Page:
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Arnold Ventures Influence on ED Policy

Arnold Ventures Influence on ED Policy

Phil Hill & Associates

Phil Hill
May 8, 2023
On EdTech Newsletter by Phil Hill & Associates
What would lead the Department of Education (ED) to listen to and prioritize the advice given by a handful of think tanks and foundations advocating for removal of the bundled services exception and the expansion of the definition of third-party servicers (TPS) over the near-consensus feedback of the rest of the higher ed community? To develop regulatory guidance that ACEEducauseWICHE/WCETAACC, and a thousand other public commenters call misguided and likely to harm higher education institutions with no real benefit to students. To develop regulatory guidance Moody’s said increased credit risks to institutions as it “could lead to heavier administrative burdens and greater expenses.” All in an effort to rein in Online Program Management (OPM) companies.
Vocal Minority
I have shown in two different posts how fewer than 10% of public commenters (22 out of ~250) supported the removal of the bundled services exception and fewer than 1% (10 out of ~1100) support the expanded TPS guidance. Yet even after these comment periods ED refused to admit a mistake and simply rescind the TPS guidance.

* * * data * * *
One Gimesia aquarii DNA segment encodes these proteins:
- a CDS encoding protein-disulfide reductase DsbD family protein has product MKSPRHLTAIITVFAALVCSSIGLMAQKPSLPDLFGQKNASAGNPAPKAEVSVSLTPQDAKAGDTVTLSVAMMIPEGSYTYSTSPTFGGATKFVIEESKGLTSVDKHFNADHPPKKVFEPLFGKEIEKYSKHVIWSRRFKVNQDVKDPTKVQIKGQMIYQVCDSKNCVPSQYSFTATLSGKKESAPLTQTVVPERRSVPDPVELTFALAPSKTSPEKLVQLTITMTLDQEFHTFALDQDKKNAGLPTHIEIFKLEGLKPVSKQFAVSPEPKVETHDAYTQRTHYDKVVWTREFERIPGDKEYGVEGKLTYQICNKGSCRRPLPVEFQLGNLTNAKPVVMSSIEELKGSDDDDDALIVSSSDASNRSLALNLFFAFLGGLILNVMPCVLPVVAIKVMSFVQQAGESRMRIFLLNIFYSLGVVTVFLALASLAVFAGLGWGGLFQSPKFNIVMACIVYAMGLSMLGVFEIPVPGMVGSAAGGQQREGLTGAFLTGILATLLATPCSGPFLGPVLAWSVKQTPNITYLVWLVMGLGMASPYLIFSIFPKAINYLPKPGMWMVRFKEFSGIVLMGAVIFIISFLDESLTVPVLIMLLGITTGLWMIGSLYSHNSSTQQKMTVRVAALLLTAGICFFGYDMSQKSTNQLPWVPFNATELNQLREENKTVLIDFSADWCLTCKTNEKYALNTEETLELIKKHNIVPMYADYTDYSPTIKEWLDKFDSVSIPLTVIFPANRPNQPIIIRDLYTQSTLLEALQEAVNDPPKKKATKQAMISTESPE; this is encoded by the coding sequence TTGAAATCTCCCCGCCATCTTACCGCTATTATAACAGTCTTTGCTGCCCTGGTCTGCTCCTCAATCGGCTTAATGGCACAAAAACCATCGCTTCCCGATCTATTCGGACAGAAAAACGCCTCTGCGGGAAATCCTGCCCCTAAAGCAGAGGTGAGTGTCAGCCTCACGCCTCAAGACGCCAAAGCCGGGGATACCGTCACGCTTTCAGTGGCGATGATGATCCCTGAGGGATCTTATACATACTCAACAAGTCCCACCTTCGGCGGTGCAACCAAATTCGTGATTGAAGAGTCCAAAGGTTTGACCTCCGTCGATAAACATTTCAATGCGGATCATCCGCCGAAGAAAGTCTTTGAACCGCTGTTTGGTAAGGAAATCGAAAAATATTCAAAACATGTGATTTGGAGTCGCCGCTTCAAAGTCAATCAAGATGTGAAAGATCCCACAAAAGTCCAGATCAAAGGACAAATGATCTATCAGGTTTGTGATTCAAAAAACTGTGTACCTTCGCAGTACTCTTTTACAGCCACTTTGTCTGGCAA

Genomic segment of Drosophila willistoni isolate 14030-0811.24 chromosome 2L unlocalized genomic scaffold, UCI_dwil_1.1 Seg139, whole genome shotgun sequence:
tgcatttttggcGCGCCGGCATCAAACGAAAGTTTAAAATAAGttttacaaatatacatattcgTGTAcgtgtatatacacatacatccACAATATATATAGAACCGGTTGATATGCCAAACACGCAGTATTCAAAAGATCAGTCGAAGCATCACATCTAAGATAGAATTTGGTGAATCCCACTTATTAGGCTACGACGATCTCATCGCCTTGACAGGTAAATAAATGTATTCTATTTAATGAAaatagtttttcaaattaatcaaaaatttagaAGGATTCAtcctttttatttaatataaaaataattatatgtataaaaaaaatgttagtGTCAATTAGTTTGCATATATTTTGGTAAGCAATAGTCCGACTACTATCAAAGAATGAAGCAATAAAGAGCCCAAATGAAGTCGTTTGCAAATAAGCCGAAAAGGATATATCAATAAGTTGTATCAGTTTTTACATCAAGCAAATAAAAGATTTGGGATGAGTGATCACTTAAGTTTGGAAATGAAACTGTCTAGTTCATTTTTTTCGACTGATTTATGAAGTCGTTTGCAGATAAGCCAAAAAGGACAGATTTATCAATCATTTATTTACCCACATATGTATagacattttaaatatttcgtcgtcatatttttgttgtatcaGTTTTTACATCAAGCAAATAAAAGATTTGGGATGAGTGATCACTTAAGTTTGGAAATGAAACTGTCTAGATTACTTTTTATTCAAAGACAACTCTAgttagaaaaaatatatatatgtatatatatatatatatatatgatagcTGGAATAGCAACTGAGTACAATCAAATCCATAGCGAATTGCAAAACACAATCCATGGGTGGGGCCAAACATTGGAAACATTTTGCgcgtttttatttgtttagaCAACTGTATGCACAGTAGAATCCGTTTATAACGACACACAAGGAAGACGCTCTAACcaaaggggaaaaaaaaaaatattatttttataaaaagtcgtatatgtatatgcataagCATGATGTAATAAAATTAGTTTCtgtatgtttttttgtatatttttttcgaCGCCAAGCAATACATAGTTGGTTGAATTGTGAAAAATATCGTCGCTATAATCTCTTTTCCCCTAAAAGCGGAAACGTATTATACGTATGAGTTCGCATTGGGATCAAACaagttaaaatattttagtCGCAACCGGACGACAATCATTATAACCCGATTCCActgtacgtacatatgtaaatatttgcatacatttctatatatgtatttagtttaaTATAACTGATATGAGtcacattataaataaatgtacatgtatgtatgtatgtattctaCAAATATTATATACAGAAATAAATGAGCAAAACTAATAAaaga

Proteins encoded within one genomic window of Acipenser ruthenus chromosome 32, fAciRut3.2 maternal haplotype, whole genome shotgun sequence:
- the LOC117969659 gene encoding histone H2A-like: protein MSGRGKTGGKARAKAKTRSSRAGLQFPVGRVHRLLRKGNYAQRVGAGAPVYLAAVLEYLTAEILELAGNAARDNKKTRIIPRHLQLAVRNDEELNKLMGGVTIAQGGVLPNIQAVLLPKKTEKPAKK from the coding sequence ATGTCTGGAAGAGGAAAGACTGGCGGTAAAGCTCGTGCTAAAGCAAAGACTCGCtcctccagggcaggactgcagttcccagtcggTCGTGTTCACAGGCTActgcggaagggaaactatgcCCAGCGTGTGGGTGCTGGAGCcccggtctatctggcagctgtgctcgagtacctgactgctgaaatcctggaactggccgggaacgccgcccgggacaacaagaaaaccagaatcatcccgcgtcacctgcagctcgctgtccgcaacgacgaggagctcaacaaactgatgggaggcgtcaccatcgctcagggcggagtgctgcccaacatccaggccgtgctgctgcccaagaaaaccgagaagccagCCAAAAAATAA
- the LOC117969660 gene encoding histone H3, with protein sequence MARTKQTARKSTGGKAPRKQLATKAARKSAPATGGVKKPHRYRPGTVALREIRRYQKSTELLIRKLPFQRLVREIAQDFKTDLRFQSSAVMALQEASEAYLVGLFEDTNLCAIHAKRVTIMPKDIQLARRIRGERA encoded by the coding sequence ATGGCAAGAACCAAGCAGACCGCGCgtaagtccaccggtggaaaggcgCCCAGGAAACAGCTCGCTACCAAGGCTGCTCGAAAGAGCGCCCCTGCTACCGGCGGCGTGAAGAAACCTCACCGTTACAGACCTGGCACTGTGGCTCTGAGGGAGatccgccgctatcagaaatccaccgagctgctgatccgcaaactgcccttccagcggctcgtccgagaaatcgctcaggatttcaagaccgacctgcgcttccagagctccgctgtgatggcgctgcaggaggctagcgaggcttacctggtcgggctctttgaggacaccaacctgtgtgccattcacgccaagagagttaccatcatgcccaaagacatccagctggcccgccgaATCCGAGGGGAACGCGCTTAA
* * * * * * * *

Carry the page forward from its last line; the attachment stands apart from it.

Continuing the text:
Both actions – considering whether to remove the bundled services exception that underpins revenue-sharing agreements and the issued guidance expanding TPS definitions – were conflated by ED in the initial announcement and are clearly two approaches to the same issue. Leveraging our analysis and combining the two lists (while removing individuals) leads to a group of 16 organizations that supported either removing the bundled services exception or supported the expanded TPS definition or both.
Our role as market analysts is to understand and describe market trends and the explanation of why trends exist. As with nearly all organizations or markets, OPM contracts can be both good and bad in terms of helping higher education institutions and providing expanded educational opportunities for students. We have problems in US higher education such as high student debt loads and poor learning outcomes that the community needs to deal with, and the OPM market should not get a pass when looking for changes needed. Part of what is vexing about today’s anti-OPM movement is that the chosen regulatory methods will likely have no impact on these problems, but they will make life very difficult for institutions and also for students. See the linked public comments referenced above.
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